Doe says he first recovered his memories of the incident in 2013. 


Dupont subsequently told the Berkshire Eagle: “You should know that there is NO finding of sexual abuse of any person involving Bishop Weldon — NONE.”


For his part, Dupont told CNA last year that the Velis report “had no finding of any cover-up,” and that “our earliest public responses acknowledged Bishop Weldon was allegedly present where the abuse occurred.”

However, Velis said his findings raise questions about whether there was an attempt to conceal the diocesan investigator’s reports about Bishop Weldon from the review board or Bishop Rozanski. It was not the scope of his investigation to determine responsibility for the apparent deceptive practice or “if and when the reports were switched.”


Rozanski told Velis he was not aware of the specifics of Doe’s allegation of abuse by Weldon, and did not know about the different reports about Doe’s allegation produced by the diocesan investigator. Rozanski has said he knew that Weldon was accused of being “present during incidents of abuse that occurred.” 


In June 2020, following the report’s release, Rozanski apologized for the “chronic mishandling of the case, time and time again, since 2014.”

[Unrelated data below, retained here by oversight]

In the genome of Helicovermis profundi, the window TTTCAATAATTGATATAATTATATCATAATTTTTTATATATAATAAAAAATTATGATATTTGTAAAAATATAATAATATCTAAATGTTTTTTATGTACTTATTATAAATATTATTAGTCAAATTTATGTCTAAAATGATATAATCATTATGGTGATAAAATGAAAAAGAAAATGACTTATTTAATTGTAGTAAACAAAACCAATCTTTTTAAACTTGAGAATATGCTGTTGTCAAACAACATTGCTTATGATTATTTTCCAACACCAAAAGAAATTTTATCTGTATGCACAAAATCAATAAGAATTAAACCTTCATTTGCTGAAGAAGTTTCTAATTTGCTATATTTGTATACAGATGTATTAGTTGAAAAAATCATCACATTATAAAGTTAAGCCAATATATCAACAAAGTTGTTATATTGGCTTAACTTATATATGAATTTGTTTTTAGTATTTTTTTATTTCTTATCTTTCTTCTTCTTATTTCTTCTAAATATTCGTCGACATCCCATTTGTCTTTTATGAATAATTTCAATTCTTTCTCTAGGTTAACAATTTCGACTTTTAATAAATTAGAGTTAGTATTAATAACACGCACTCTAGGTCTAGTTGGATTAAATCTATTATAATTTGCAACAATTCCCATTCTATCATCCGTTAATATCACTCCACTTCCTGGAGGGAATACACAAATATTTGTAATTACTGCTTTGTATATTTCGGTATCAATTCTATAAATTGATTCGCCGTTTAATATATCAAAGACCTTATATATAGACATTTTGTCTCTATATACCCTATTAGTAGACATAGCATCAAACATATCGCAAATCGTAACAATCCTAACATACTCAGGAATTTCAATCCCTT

“At almost every instance, we have failed this courageous man who nonetheless persevered thanks in part to a reliable support network as well to a deep desire for a just response for the terrible abuse which he endured,” the then-archbishop-designate said at a press conference, one year after he commissioned Velis to conduct the investigation.


Weldon is now named on the Springfield diocese website as a “deceased bishop who was found to have credible allegations of abuse.”

Doe is seeking a jury trial, damages, and court costs. 

Both the Archdiocese of St. Louis and the Diocese of Springfield have, to other publications, declined to comment on pending cases.